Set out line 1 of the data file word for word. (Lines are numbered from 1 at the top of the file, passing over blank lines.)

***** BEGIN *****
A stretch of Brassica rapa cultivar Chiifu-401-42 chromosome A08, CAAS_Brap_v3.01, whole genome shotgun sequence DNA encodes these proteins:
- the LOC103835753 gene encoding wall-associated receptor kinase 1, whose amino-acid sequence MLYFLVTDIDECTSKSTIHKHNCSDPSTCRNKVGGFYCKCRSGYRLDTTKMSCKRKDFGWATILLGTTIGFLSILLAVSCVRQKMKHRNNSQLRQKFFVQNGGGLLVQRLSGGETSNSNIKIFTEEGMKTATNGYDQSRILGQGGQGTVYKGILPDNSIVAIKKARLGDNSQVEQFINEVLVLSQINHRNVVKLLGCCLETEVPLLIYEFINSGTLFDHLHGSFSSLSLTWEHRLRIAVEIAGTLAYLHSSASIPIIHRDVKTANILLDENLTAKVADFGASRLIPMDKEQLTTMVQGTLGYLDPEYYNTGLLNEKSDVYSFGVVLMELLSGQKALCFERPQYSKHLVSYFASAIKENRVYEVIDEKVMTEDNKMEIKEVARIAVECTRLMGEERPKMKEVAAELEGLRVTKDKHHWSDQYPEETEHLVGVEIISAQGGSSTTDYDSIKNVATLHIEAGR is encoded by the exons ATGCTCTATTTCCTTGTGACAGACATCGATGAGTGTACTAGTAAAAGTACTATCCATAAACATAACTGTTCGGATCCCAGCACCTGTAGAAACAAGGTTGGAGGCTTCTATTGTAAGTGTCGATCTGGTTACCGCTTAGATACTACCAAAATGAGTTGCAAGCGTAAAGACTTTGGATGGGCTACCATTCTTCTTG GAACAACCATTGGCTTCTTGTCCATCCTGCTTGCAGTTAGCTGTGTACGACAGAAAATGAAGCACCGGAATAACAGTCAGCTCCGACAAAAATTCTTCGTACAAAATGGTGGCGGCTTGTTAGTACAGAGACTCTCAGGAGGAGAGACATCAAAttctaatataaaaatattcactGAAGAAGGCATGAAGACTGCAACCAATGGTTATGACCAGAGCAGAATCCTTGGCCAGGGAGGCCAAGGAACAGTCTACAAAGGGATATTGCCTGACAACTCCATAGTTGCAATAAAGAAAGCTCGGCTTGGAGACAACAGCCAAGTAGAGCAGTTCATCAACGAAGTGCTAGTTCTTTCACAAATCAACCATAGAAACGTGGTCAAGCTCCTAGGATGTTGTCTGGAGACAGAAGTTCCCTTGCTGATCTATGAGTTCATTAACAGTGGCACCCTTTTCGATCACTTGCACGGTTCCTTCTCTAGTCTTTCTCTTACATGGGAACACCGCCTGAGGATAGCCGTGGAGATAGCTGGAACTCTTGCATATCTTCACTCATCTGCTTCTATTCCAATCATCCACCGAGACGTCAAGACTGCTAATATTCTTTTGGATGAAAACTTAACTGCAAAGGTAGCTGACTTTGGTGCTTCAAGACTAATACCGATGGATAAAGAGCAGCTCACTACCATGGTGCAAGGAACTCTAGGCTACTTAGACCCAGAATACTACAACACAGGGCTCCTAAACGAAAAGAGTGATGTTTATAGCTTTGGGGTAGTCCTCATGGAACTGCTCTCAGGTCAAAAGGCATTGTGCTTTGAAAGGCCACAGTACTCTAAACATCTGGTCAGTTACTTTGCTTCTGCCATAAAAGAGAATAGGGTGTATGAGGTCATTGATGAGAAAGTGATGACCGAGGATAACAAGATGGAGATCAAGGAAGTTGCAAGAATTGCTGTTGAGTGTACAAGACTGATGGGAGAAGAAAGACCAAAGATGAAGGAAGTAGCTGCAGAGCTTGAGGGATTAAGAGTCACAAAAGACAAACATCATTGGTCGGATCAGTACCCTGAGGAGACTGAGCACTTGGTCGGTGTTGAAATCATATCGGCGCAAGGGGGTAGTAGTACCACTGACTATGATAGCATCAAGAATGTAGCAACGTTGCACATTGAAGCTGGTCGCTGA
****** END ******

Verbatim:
A stretch of Brassica rapa cultivar Chiifu-401-42 chromosome A08, CAAS_Brap_v3.01, whole genome shotgun sequence DNA encodes these proteins: